The story of Fawza, artist and refugee from Somalia
Fawza came to Jordan when she was 16 years old. Somalia, her homeland, was not a safe place to live and grow up. Her mother decided to move with the family looking for safety, and a chance of better opportunities for Fawza and her siblings, and so they arrived to Jordan in 2011.
“She is my role model. She is a resilient woman, and she has been through a lot, and she never lost hope. She wanted us to become role models, and leaders, and change-makers, and we are still working on it.” Fawza soon started to attend JRS courses. “At that time I was not very confident in myself, I was a bit shy, but all the knowledge and skills, and the people that came across my way, helped me to become a confident, an open-minded and non-judgmental person,” she says. From being a student, she started then to volunteer as English teacher with JRS and as Diploma program coordinator with JWL (Jesuit Worldwide Learning).
She says that “this was a blessing for me, because I have always dreamed to continue with my education, and finding these opportunities was a dream coming true.” She completed an online diploma program through Regis University and majored in education concentration. She then participated in academic research work as co-researcher, interviewer and translator.
Fawza tells that, “JRS feels mostly like home to people. It gives them opportunities again. It makes them feel they are valuable, they are important, they are cared for. The outside world sometimes can be risky, and dangerous, but when you enter JRS place you feel a sense of calmness, because you see different people, a diverse group of students, and teachers. It makes us build bridges of acceptance, of empathy also, and destroy the walls. Because before people have walls, and they are scared of everything that is different, but when they came under the roof of JRS, they step outside their comfort zone and they get to know different people. This helps them make friends, and connect with other people and learn from them.”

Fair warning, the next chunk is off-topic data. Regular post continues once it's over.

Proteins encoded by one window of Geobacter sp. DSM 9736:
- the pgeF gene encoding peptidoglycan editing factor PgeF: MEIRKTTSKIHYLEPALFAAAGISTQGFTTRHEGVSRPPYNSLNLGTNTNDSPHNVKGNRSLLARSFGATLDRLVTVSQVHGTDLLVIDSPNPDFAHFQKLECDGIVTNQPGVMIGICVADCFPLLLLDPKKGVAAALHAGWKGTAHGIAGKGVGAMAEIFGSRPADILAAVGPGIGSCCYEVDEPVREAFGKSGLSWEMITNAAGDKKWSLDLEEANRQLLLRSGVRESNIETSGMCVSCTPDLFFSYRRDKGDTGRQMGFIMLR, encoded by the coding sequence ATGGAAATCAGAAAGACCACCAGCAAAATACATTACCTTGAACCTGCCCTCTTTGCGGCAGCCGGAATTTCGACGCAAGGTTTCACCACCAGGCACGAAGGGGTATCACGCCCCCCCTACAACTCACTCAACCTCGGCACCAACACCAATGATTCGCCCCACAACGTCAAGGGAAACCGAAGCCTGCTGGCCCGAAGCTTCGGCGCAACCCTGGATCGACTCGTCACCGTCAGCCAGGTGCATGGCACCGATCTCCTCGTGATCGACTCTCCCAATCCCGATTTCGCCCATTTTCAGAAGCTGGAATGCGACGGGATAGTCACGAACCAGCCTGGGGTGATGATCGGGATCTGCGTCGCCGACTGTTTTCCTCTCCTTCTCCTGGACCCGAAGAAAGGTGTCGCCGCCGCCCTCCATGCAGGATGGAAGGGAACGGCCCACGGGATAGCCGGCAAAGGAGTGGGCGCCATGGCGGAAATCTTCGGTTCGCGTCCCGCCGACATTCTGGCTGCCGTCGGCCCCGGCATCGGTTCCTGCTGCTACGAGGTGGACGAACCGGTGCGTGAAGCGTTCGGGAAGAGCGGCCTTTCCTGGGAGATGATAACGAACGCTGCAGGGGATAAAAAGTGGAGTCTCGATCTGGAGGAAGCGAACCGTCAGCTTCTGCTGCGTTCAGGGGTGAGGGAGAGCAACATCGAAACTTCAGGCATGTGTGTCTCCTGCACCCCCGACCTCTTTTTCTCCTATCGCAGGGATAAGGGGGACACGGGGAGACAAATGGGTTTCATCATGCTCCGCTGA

Fawza started painting just as a hobby, when she was a kid. What started as a hobby then became an expression tool. “It helps me to organize my thoughts, communicate my message, and to connect with other people through art. So it’s more like a therapy to me. It helps me to relax, to release some stress and the outside pressure. It helps me sometimes to disconnect from the world,” she says.
Fawza later started to collaborate with JRS, focusing on the portrayal of refugee stories and inspirational messages of solidarity, resilience and hope through her drawings. In a colorful and blossoming painting, she told the story of a refugee from Iraq, Amal*, met at JRS. The painting represents the strength and resilience of Amal, despite all the difficulties she faced. The colorful flowers represent the light and love inside her, whose seeds and petals fly and spread around her, to her community and the people she cares for. The hand and watering can is JRS, that waters her with care, support, love, and helps her blossom.
With the wish to share with others the power of art that she experienced, she started to run art workshops for JRS, and other organizations in Amman, and she played an important role in setting up JRS Jordan Art Club group of talented artists from refugee communities.
Art is a tool to spread a message, and it is part of the commitment of Fawza to serve the community, call for a change, and contribute to make the world a better place with her passion, kindness and talents. Fawza is now doing an internship in the Communications and Advocacy department of JRS Jordan, helping in different tasks and especially facilitating JRS Committee discussions, a group made of representatives from refugee communities that joins JRS mission of advocating for refugees and the most vulnerable.
Fawza recently participated in the art exhibition “Bridging Words – Artistic Expressions of Migrant Experiences,” aimed at sharing the stories and paying tribute to the role of migrant domestic workers, their hopes, dreams, resilience and perseverance despite the hardship they go through.
Next to her beautiful art work are her words, “I believe that art is an effective tool for conveying messages and delivering the voice of the voiceless.’